Platinum is a truly beautiful metal, and is widely regarded as one of the most desirable metals for wedding jewelry. In person, it is visibly ‘brighter’ than silver, and boasts a much whiter hue than white gold, which retains a slight echo of yellow. It is also naturally strong, meaning that it will stay looking as beautiful as the day you first put it on.
But, is it worth the extra cost? Definitely – if you can factor that cost into your budget. Don’t make the mistake of thinking that platinum is unrivalled, because it isn’t – a gold band will probably cost you less, and still look incredible (now, and into the future).
In actual fact, while gold is priced higher by ounce than platinum, more platinum is required to create a wedding band. How is this possible? Because platinum is so strong, wedding bands will feature a much higher level of purity – around 95-99%. Pure, 24k gold, on the other hand, is surprisingly soft; in other to be used in a wedding band, it needs to be less pure – typically 14k – 18k.
Rose gold is typically cheaper than a lot of other options because, in order to attain that pink blush, gold is alloyed with copper – a relatively inexpensive metal – and silver.
Alloying gold with copper also has another, highly desirable effect: it makes it incredibly strong. In actual fact, an 18k rose gold band will be stronger than a band cast from 18k yellow or white gold – and, since the color can’t fade, it’ll stay looking beautiful throughout your married life.
While 18 karats will ensure strength without disrupting the natural beauty and coloration of pure gold too much, 14 karat gold represents an excellent compromise for couples on a tighter budget.
There is definitely a certain amount of prestige attached to ‘pure’ gold, but once you get to your jeweler and see these two options side-by-side, we’re willing to bet you’ll find it hard to spot the difference – unless, of course, you’re the jeweler.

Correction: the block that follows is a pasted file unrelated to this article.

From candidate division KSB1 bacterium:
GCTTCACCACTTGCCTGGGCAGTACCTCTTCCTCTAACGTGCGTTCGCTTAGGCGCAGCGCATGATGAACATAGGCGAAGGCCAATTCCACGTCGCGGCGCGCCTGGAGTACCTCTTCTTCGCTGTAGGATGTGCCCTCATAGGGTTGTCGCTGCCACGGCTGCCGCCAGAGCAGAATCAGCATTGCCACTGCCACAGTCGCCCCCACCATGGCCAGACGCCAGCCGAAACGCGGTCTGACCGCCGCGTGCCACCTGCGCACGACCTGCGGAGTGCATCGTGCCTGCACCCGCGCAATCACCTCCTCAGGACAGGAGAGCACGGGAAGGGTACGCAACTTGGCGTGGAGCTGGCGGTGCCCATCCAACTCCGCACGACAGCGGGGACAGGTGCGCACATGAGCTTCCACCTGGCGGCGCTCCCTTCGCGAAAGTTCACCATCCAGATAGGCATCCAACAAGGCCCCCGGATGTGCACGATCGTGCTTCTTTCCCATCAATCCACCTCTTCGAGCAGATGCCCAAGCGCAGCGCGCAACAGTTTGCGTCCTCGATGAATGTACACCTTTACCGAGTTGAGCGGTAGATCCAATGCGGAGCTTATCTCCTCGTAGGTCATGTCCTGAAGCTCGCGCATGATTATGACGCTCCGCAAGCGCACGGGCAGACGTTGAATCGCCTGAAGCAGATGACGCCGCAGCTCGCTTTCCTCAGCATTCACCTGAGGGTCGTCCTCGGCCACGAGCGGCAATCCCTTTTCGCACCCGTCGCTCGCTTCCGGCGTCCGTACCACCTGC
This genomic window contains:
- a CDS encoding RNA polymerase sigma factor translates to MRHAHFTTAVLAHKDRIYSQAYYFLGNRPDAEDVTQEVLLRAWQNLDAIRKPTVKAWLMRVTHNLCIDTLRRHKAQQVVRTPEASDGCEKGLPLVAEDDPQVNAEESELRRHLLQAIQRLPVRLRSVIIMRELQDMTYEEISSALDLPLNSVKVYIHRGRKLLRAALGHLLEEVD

14 karat gold will be the tougher choice. It features a subtler yellow color, while 18 karat gold appears a little more luminescent.
18 karat gold is certainly better for those with allergies. At 75% purity, there are fewer alloys (such as nickel, zinc, or copper) to cause irritation.
Not necessarily – it’s all about what features you want, what features you’re willing to sacrifice, and what kind of a deal you can make with your jeweler.
If you’re looking to have a new design drawn up, our first recommendation to you will always be to return to the same jeweler you bought your engagement ring from. This is another purchase you shouldn’t leave to chance – AKA, the internet – not least of all because your jeweler will already know what sort of thing you’re looking for, and how to create something to the same high quality as your engagement ring.
Also, if you’re purchasing your wedding band as part of a bridal set, then this might help you to cut a good deal with your jeweler – something you’ll find impossible via an online or chain store. Not to mention the fact that you’ll already have a good relationship with your jeweler, which will make the designing and bargaining process easier.
Still, there are plenty of beautiful designs out there, ranging from elegant and minimal to more ornate and luxurious. If you’re struggling to get your design to fit your budget, talk to your jeweler about making some adjustments – switch to a lower karat gold, for instance, or swap that embedded diamond for a lower carat weight.
Traditionally, the bride will pay for the groom’s wedding ring, and vice versa.
We don’t want to muscle in on the money talks – and how you manage the wedding budget depends entirely on each couple – but, while it falls on the man’s shoulders to pay for the engagement ring, the typical way of doing things has each partner pay for the other’s wedding ring.
This likely stems from the fact that the rings are given as a part of the ceremony and, while the couple may well choose them together, treating them like ‘gifts’ can make that moment even more special.
So, the bottom line is this: think about how much you can afford to spend on your wedding bands, and what aspects you’re willing to save on (if, of course, you need to save at all), and work with your jeweler to find the best option to meet your criteria.